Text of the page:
MORE EXPERTS, MORE PROBLEMS
How do you measure your worth in life? How do others measure you, or should they at all? Should your station in life be determined by the job you have, the mo ney you make, the kind of house you live in or its location, the clothes you wear or all the material things you enjoy above and ahead of all others? We have multi plied our possessions, but reduced our values. Is this really what it’s all about?
Most of us have learned to make a living, but not a life. We learn to do larger and bigger things, but not better things. We have more degrees but make little sense, acquire more knowledge, but express poor judgment. These days, there are more so-called highly-paid experts, yet more problems that don’t get fixed.
We talk too much, love too seldom, and hate too often. We read more, but really learn less. We do more planning, yet accomplish much less. We rush about, but can’t wait.
These are also the times of big men with inflated egos and small character. These are the days of shallow relationships, fancier houses and broken homes. It is a period in mankind’s history where technology can bring this post to you with just a click, and a time when you can choose either to share these insights with others, or to just hit delete button thinking that no one cares anyway so what’s the use?
AN INABILITY TO UNDERSTAND
These are the times of throw-away moral ity, of times when we hesitate to cross the street to meet a new neighbour. These are the times where we communicate less and less but criticize more and more. These are the days where we have all types of pills that do everything from cheer, to quiet, to kill – all as convenient instant fix es to cope with the reality of life.
These days, we spend our time doing very little reading, doing too much TV but pray too seldom, if at all. And if we do, we tend to always ask for things rather than praise and thank the One who created us all. And when you don’t get what you want, your faith falters, not realizing that it’s your inability to understand His profound responses. Consider:
When you ask for strength, He gives you difficulties to make you strong. When you ask for wisdom, He gives you problems to solve. When you ask for courage, He gives you dangers to overcome. When you beseech Him to grant you patience, He places you in more situations that make you wait. When you ask for love, He gives you troubled people to help. When you ask for favours, you get opportunities that you dismiss as being too hard to tackle. Yet, you think you’ve received nothing from Him but in truth have received everything you needed. Then you curse the day you were even born.
IT TAKES YOUR BREATH AWAY
“Life is not measured by the number of breaths you take, but by every moment that takes your breath away.” The author of this quote comes from a school teacher who prefers to remain anonymous even while it is widely attributed as originating from a famous stand-up comedian who just used it in one of his acts. But anyway, her name is Hillary Cooper if you really want to know.
So now, allow us to relate to you a profound story we think will be one of those moments in your lives that can take your breath away and for some, one that will perhaps open their eyes about how to value the real worth of a person’s life.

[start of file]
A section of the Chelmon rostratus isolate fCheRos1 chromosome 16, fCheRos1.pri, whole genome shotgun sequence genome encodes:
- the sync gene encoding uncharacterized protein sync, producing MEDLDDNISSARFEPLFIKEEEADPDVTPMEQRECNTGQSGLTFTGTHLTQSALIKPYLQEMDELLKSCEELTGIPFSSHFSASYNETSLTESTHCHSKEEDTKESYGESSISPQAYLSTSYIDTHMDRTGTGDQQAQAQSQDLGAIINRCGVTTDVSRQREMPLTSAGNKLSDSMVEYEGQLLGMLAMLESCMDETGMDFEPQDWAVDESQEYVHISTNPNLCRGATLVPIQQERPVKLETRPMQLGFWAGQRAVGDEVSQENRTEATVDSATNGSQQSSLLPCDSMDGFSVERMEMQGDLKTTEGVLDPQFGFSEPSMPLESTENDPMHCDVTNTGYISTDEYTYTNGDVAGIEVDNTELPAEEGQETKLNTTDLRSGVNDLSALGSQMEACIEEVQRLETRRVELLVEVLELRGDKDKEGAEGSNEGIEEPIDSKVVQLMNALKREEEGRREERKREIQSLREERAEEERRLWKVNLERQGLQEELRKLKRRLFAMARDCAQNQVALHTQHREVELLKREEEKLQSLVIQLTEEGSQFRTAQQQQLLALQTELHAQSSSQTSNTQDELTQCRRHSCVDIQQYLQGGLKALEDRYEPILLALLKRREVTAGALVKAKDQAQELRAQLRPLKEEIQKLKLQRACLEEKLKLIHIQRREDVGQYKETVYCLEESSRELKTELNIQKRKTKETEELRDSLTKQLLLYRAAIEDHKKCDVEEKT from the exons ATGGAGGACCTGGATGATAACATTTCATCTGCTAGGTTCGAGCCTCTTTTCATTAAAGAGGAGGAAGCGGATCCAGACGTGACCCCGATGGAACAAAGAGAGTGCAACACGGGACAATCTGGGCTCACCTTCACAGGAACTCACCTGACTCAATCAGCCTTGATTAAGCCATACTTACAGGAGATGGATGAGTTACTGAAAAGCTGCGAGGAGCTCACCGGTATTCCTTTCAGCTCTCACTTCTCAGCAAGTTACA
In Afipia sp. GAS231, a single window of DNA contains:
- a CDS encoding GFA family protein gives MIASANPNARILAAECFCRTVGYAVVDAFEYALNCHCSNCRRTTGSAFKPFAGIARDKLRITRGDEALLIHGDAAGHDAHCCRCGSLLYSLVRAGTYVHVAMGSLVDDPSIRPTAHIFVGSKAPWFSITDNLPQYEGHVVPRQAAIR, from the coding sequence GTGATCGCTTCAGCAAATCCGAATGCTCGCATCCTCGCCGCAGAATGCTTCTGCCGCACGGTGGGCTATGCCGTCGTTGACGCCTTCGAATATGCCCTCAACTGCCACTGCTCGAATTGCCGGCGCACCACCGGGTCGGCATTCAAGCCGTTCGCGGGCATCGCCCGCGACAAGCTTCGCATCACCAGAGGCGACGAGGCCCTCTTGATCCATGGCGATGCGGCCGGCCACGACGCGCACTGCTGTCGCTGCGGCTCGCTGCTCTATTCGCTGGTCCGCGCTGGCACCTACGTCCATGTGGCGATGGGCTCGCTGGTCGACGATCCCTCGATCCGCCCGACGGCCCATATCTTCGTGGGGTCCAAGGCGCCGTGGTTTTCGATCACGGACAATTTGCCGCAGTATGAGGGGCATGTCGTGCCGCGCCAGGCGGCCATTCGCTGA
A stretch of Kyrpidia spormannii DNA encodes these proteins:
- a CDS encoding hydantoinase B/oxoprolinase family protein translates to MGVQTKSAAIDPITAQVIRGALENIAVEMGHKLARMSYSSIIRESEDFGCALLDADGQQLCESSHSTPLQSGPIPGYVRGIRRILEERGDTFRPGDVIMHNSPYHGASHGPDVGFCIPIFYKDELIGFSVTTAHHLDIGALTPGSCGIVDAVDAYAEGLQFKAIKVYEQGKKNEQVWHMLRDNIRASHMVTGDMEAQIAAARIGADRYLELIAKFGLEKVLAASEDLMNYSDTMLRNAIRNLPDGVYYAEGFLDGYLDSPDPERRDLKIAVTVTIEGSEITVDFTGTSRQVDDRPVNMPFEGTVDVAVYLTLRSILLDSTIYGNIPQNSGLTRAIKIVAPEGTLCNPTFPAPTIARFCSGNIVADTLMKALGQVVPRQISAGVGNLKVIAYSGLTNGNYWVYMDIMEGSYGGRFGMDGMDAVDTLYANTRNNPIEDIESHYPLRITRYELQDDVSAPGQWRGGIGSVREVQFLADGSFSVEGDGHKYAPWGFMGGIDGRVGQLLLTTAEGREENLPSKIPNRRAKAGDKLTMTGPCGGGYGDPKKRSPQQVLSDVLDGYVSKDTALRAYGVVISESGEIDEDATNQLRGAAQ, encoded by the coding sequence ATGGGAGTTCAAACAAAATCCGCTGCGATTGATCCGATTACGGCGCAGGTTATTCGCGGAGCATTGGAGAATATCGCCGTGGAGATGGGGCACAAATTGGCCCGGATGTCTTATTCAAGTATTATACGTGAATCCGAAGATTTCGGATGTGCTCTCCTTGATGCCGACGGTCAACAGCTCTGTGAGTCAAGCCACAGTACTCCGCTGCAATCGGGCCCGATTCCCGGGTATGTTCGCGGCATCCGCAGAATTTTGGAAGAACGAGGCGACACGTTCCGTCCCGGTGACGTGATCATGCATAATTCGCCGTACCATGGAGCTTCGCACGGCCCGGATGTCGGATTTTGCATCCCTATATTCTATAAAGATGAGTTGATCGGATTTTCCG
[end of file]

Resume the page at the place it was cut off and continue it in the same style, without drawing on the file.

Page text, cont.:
It starts one evening in the home of a wealthy patron of a school that’s been around for a long time. His dinner guests are sitting comfortably around a long coffee table in the living room discussing life.
One man, a Director-CEO of a successful company that distributes a popular brand of tea, decides to take the floor to explain the problem with education. He starts the argument this way: “What’ can children possibly learn from someone who has decided that his or her best option in life is to become a teacher?”
To stress his point he says to another guest sitting quietly across the table; “You’re a teacher, Priscilla. So be honest. What do you earn?”
This Filipina grade school teacher in her mid-30s, who has a well-known repu tation for honesty and frankness, pauses for a moment as if to better understand what point he is trying to drive home and then replies, “Sir, do you want to know what I make?”
“Well, let’s see. I make kids work harder than they ever think they can. I make kids sit through 40-minutes of class time when their parents can’t even make them sit for 5 without an iPod, Game Cube or movie rental.”
She pauses again for a second time and then looks at each and every person around the table. “You want to know what I really make?”
From this point onward, she quickly enumerates her points without pause:
“I make kids wonder.”
“I make them question”.
“I make them apologize and mean it.”
“I make them have respect and take responsibility for their actions.”
“I teach them to write and then I make them write. Keyboarding isn’t every thing.”
“I make them read, read, and read”.
“I make them show all their work in math. They use their God-given brain, not the man-made calculator.”
“I make my students from other countries learn everything they need to know about English while preserving their unique cultural identity.”
“I make my classroom a place where all my students feel safe.”
“Finally, I make them understand that if they use the gifts they were given, work hard, and follow their hearts, they can succeed in life.”
Priscilla pauses one last time and then continues, “Then, when people try to judge me by what I make, with me knowing that money isn’t everything, I can hold my head up high and pay no attention because they are ignorant.”
“You want to know what I make?” she adds, “I make a difference.”
“Now sir, do enlighten us all here. What do you make?
He was silent.
P.S. Tongue in cheek we say, that this isn’t a story on page we spray and for you to just walk away. Go ahead, share it. That’s what those three little buttons you see below are in any case for!